Artificial intelligence can play bridge

Artificial intelligence can play bridge

One of the goals of technology is to help humans do things better. In many areas, that goal has been achieved and often surpassed. But one area that has been a struggle is to develop an artificial intelligent tool that can play bridge like or better than humans. Finally, recent developments in technology seem to have gotten artificial intelligence (AI) to at least come close to playing like humans do.

In this article, we talk about this matter, touching on how artificial intelligence was able to learn how to play bridge.

Artificial Intelligence and Games

Do you remember when Garry Kasparov, the chess player, was defeated by Deep Blue in 1997? That was a fundamental moment in history, as it marked the historical occurrence where computers beat humans in the game of chess. From that moment onwards, computers have become better and better at games and have not only surpassed humans in their knowledge of chess, but they have also made their own contributions to the game –  remember AI mastering the game of Go?

Artificial intelligence is very good at games because it can learn strategy, logic, and tricks. This, paired with the fact that it operates at a very high speed, makes artificial intelligence simply great at mastering games. Not only that, but this new technology is also remarkably great at betting due to its skill in collecting and analyzing data and its ability to recognize patterns.

But there’s a difference between chess, go, and bridge, as bridge is a game of imperfect information, and artificial intelligence doesn’t necessarily thrive in this kind of game setting. So, let’s see how AI manages to master the game of bridge and why this happened in the first place.

Robot bridge has been around for a few years, and refers to computer software that can sit down and play the game with you. These robots know how to bid, defend and play the hands, but it is generally understood that there are many limitations. People play robot bridge for practice, and there are even national and world championship events that involve playing against robots only. But the nuances of human interaction, bluff, illogic and error still, at this time, confound a Bot.  BTW it’s very easy to play against a robot these days – visit Great Bridge Links Play Against Robots to find apps and clubs that offer these games.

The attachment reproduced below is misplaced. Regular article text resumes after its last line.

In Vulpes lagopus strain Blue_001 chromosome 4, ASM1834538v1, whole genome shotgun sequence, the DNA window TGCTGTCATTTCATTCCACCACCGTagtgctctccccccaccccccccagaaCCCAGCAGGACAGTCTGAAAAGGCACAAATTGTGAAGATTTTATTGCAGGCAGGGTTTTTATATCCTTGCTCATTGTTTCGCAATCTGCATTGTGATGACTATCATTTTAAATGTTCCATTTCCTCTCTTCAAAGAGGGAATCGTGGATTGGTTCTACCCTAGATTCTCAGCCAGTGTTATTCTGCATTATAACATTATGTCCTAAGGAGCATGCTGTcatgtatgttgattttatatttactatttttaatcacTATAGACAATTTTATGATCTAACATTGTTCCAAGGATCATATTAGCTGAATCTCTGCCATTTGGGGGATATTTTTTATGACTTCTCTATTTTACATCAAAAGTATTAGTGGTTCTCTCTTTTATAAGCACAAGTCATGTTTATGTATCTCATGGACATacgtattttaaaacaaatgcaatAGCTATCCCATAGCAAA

Artificial Intelligence and the Game of Bridge

Bridge is played by four players who compete in two partnerships. As the card deck is split equally, players bid for winning contracts and then play their entire hand turn after turn. The interesting element of bridge is that it does not have a major luck component. Artificial intelligence struggles with the matter of “not knowing,” and in bridge, you don’t quite know what cards your opponents have.

A company called NukkAI has been trying to crack the game of bridge for some time, and they even tried to do so by asking human champions to play 800 deals divided into 80 sets of 10. For this competition, players did not use the bidding part, and all players, AI included, started from a predetermined contract and played out the hands. During this experiment, AI won 67 out of 80 sets. So, in a sense, artificial intelligence did master the game of bridge – at least the play of the cards part of the game.

Problems with this Experiment

The thing that should be taken into account is that this experiment only focused on a part of the game of bridge and not on the whole game as is normally played between humans. The way the experiment was conducted eliminated a certain degree of “unknown” for the machine and, therefore, made it easier for it to master the game. It is safe to say, though, that artificial intelligence would have had a much tougher job winning the game if the game had been played as normal.

It is also worth remembering that the artificial intelligence that famously mastered Go and chess were simple black box algorithms and are therefore unable to explain to humans their thought processes and the reason behind their decisions. In chess for example, it became a normal practice for players to simply play against AI players. The thing is that even though machines suggest the “best” moves, they still can’t explain why those moves would be the best ones.

With a game of bridge, this simply wouldn’t work. Communication is one of the most important pillars of the game, and therefore, Nook, the NukkAI artificial intelligence, had to be able to communicate its decisions. Because of this, Nook learned how to play bridge by first learning the rules and then improving, through trial and error. This learning process is rather similar to the human one.


Yes, artificial intelligence has mastered the game of bridge, at least to some extent, but that’s not the most important aspect of this experiment. The most important aspect is that it was able to communicate to the opponent why a certain decision was the best to make. Because of this, the world of artificial intelligence seems to be improving its communication skills and becoming more and more human-like. 

For many people, this is a true nightmare, but for others, it is a fascinating technological advancement that may spill over into many areas of life such as the field of traditional games like chess, go, and as we saw above, bridge.